How Does the IRS Contact Taxpayers?
Everyone should know how the IRS contacts taxpayers. This will help you avoid becoming a victim of scammers who pretend to be from the IRS with a goal of stealing personal information.
Here are some facts about how the IRS communicates with taxpayers:
* The IRS doesn’t normally initiate contact with taxpayers by email.
* The agency does not send text messages or contact people through social media.
* When the IRS needs to contact a taxpayer, the first contact is normally by letter delivered by the U.S. Postal Service. Fraudsters will send fake documents through the mail, and in some cases will claim they already notified a taxpayer by U.S. mail.
* Depending on the situation, IRS employees may first call or visit with a taxpayer. In some instances, the IRS sends a letter or written notice to a taxpayer in advance, but not always.
* IRS revenue agents or tax compliance officers may call a taxpayer or tax professional after mailing a notice to confirm an appointment or to discuss items for a scheduled audit. * Private debt collectors can call taxpayers for the collection of certain outstanding inactive tax liabilities, but only after the taxpayer and their representative have received written notice.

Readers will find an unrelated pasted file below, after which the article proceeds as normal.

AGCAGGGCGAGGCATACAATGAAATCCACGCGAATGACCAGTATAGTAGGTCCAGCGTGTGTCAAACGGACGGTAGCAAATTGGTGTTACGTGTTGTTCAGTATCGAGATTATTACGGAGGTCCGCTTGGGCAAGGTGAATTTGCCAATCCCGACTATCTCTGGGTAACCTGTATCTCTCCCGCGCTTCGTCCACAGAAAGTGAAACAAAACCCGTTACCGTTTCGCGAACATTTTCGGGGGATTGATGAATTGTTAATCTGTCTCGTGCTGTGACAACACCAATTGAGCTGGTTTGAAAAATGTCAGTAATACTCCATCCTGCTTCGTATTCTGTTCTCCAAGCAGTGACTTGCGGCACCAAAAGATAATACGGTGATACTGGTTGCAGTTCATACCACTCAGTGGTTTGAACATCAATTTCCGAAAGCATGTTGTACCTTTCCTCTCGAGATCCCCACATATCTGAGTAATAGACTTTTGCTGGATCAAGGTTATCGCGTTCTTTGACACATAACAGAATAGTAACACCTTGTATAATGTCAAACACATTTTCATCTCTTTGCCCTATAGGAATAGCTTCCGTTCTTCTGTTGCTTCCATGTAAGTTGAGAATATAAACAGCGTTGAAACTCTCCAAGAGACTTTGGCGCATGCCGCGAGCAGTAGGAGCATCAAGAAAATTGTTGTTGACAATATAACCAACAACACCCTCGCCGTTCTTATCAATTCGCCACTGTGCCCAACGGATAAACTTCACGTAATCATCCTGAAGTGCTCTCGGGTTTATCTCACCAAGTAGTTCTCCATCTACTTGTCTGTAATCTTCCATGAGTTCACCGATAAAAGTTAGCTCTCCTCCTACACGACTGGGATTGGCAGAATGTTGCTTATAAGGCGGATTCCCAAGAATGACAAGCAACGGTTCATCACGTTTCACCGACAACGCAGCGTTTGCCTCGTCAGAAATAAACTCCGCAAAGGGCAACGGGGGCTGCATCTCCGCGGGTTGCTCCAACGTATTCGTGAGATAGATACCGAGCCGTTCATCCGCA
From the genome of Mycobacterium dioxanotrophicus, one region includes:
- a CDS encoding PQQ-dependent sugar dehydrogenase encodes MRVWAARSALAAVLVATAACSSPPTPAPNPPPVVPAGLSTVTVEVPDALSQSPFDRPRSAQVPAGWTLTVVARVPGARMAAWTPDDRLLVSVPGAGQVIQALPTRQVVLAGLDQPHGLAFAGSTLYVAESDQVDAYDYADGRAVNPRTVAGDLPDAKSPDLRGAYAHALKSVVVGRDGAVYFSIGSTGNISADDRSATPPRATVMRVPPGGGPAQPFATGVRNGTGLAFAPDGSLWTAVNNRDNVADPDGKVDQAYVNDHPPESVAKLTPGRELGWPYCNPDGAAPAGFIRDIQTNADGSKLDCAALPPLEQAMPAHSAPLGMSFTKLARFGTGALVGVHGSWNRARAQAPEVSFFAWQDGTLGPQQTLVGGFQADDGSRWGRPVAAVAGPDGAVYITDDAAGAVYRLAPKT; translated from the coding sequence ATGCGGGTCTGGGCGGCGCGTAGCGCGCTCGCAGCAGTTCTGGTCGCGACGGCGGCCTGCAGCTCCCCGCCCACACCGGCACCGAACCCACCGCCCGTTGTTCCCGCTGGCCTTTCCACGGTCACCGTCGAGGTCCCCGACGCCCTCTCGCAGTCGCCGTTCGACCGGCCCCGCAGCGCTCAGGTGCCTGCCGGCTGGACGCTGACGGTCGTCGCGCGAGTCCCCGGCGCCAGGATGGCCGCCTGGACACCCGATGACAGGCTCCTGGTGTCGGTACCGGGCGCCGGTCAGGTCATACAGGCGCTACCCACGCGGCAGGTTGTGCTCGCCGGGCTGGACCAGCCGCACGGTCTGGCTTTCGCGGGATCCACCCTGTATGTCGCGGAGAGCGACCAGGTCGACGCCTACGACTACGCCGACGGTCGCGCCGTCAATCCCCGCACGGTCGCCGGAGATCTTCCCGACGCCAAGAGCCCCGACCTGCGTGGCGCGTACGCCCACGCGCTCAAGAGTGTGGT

* IRS revenue officers and agents routinely make unannounced visits to a taxpayer’s home or place of business to discuss taxes owed, delinquent tax returns or a business falling behind on payroll tax deposits. IRS revenue officers will request payment of taxes owed by the taxpayer. However, taxpayers should remember that payment will never be requested to a source other than the U.S. Treasury.
* When visited by someone from the IRS, the taxpayers should always ask for credentials. IRS representatives can always provide two forms of official credentials: a pocket commission and a Personal Identity Verification Credential.
(IRS Tax Tip 2018-111) (TTT 9/04/18)